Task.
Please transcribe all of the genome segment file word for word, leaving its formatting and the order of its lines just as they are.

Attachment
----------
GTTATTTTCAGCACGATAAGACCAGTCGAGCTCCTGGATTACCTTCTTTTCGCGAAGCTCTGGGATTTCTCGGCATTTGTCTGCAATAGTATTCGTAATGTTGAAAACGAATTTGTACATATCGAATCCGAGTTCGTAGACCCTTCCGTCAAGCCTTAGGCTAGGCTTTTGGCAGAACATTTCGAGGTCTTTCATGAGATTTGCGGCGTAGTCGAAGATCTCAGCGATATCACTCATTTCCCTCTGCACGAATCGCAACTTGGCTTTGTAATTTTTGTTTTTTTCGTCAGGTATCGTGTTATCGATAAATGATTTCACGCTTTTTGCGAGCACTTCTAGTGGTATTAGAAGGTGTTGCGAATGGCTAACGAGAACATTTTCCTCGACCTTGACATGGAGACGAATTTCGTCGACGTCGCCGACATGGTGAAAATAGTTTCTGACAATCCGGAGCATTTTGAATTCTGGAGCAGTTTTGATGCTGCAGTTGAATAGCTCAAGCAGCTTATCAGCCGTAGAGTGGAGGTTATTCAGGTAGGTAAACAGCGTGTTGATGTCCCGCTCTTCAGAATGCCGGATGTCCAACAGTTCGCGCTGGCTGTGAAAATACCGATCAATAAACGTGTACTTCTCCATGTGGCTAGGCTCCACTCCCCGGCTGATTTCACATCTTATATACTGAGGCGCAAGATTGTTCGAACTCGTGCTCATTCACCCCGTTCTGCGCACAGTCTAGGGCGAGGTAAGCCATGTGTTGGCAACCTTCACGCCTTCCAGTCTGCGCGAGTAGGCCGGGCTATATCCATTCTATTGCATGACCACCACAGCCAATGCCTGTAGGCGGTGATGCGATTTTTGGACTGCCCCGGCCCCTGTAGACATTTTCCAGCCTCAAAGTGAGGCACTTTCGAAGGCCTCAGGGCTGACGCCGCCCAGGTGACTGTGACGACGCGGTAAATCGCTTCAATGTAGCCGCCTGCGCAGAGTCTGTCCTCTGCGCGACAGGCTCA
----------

GTTATTTTCAGCACGATAAGACCAGTCGAGCTCCTGGATTACCTTCTTTTCGCGAAGCTCTGGGATTTCTCGGCATTTGTCTGCAATAGTATTCGTAATGTTGAAAACGAATTTGTACATATCGAATCCGAGTTCGTAGACCCTTCCGTCAAGCCTTAGGCTAGGCTTTTGGCAGAACATTTCGAGGTCTTTCATGAGATTTGCGGCGTAGTCGAAGATCTCAGCGATATCACTCATTTCCCTCTGCACGAATCGCAACTTGGCTTTGTAATTTTTGTTTTTTTCGTCAGGTATCGTGTTATCGATAAATGATTTCACGCTTTTTGCGAGCACTTCTAGTGGTATTAGAAGGTGTTGCGAATGGCTAACGAGAACATTTTCCTCGACCTTGACATGGAGACGAATTTCGTCGACGTCGCCGACATGGTGAAAATAGTTTCTGACAATCCGGAGCATTTTGAATTCTGGAGCAGTTTTGATGCTGCAGTTGAATAGCTCAAGCAGCTTATCAGCCGTAGAGTGGAGGTTATTCAGGTAGGTAAACAGCGTGTTGATGTCCCGCTCTTCAGAATGCCGGATGTCCAACAGTTCGCGCTGGCTGTGAAAATACCGATCAATAAACGTGTACTTCTCCATGTGGCTAGGCTCCACTCCCCGGCTGATTTCACATCTTATATACTGAGGCGCAAGATTGTTCGAACTCGTGCTCATTCACCCCGTTCTGCGCACAGTCTAGGGCGAGGTAAGCCATGTGTTGGCAACCTTCACGCCTTCCAGTCTGCGCGAGTAGGCCGGGCTATATCCATTCTATTGCATGACCACCACAGCCAATGCCTGTAGGCGGTGATGCGATTTTTGGACTGCCCCGGCCCCTGTAGACATTTTCCAGCCTCAAAGTGAGGCACTTTCGAAGGCCTCAGGGCTGACGCCGCCCAGGTGACTGTGACGACGCGGTAAATCGCTTCAATGTAGCCGCCTGCGCAGAGTCTGTCCTCTGCGCGACAGGCTCA